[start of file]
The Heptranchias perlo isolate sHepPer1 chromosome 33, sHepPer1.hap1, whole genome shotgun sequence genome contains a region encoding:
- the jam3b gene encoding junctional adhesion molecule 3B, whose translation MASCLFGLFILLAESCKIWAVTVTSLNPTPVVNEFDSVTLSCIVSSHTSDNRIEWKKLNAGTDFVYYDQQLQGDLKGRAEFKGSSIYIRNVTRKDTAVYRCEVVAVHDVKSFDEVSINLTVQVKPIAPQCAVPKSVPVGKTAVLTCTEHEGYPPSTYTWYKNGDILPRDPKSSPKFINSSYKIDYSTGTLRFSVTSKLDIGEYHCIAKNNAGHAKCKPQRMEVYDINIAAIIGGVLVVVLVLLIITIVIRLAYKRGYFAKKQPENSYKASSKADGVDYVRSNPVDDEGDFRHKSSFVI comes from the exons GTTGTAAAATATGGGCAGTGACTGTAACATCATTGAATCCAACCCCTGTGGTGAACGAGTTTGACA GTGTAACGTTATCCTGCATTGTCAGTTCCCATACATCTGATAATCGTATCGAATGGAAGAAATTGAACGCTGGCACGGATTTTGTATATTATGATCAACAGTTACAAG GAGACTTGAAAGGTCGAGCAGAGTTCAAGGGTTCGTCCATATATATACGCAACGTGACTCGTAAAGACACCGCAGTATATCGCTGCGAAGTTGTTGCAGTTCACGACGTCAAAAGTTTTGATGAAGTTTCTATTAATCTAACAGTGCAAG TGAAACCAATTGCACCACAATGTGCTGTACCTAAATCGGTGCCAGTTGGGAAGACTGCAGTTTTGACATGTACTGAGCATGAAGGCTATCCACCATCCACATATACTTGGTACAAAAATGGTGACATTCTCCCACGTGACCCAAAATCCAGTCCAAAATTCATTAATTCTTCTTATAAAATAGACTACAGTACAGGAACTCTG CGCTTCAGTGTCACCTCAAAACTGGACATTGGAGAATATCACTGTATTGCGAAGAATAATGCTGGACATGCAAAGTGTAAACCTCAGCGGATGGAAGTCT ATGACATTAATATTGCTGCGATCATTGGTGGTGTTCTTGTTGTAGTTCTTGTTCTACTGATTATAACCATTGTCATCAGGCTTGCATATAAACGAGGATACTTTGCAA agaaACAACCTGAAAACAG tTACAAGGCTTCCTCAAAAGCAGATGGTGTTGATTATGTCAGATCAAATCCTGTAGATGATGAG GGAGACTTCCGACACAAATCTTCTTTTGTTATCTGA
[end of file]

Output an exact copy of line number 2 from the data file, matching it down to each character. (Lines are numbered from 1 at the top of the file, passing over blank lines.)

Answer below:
- the jam3b gene encoding junctional adhesion molecule 3B, whose translation MASCLFGLFILLAESCKIWAVTVTSLNPTPVVNEFDSVTLSCIVSSHTSDNRIEWKKLNAGTDFVYYDQQLQGDLKGRAEFKGSSIYIRNVTRKDTAVYRCEVVAVHDVKSFDEVSINLTVQVKPIAPQCAVPKSVPVGKTAVLTCTEHEGYPPSTYTWYKNGDILPRDPKSSPKFINSSYKIDYSTGTLRFSVTSKLDIGEYHCIAKNNAGHAKCKPQRMEVYDINIAAIIGGVLVVVLVLLIITIVIRLAYKRGYFAKKQPENSYKASSKADGVDYVRSNPVDDEGDFRHKSSFVI comes from the exons GTTGTAAAATATGGGCAGTGACTGTAACATCATTGAATCCAACCCCTGTGGTGAACGAGTTTGACA GTGTAACGTTATCCTGCATTGTCAGTTCCCATACATCTGATAATCGTATCGAATGGAAGAAATTGAACGCTGGCACGGATTTTGTATATTATGATCAACAGTTACAAG GAGACTTGAAAGGTCGAGCAGAGTTCAAGGGTTCGTCCATATATATACGCAACGTGACTCGTAAAGACACCGCAGTATATCGCTGCGAAGTTGTTGCAGTTCACGACGTCAAAAGTTTTGATGAAGTTTCTATTAATCTAACAGTGCAAG TGAAACCAATTGCACCACAATGTGCTGTACCTAAATCGGTGCCAGTTGGGAAGACTGCAGTTTTGACATGTACTGAGCATGAAGGCTATCCACCATCCACATATACTTGGTACAAAAATGGTGACATTCTCCCACGTGACCCAAAATCCAGTCCAAAATTCATTAATTCTTCTTATAAAATAGACTACAGTACAGGAACTCTG CGCTTCAGTGTCACCTCAAAACTGGACATTGGAGAATATCACTGTATTGCGAAGAATAATGCTGGACATGCAAAGTGTAAACCTCAGCGGATGGAAGTCT ATGACATTAATATTGCTGCGATCATTGGTGGTGTTCTTGTTGTAGTTCTTGTTCTACTGATTATAACCATTGTCATCAGGCTTGCATATAAACGAGGATACTTTGCAA agaaACAACCTGAAAACAG tTACAAGGCTTCCTCAAAAGCAGATGGTGTTGATTATGTCAGATCAAATCCTGTAGATGATGAG GGAGACTTCCGACACAAATCTTCTTTTGTTATCTGA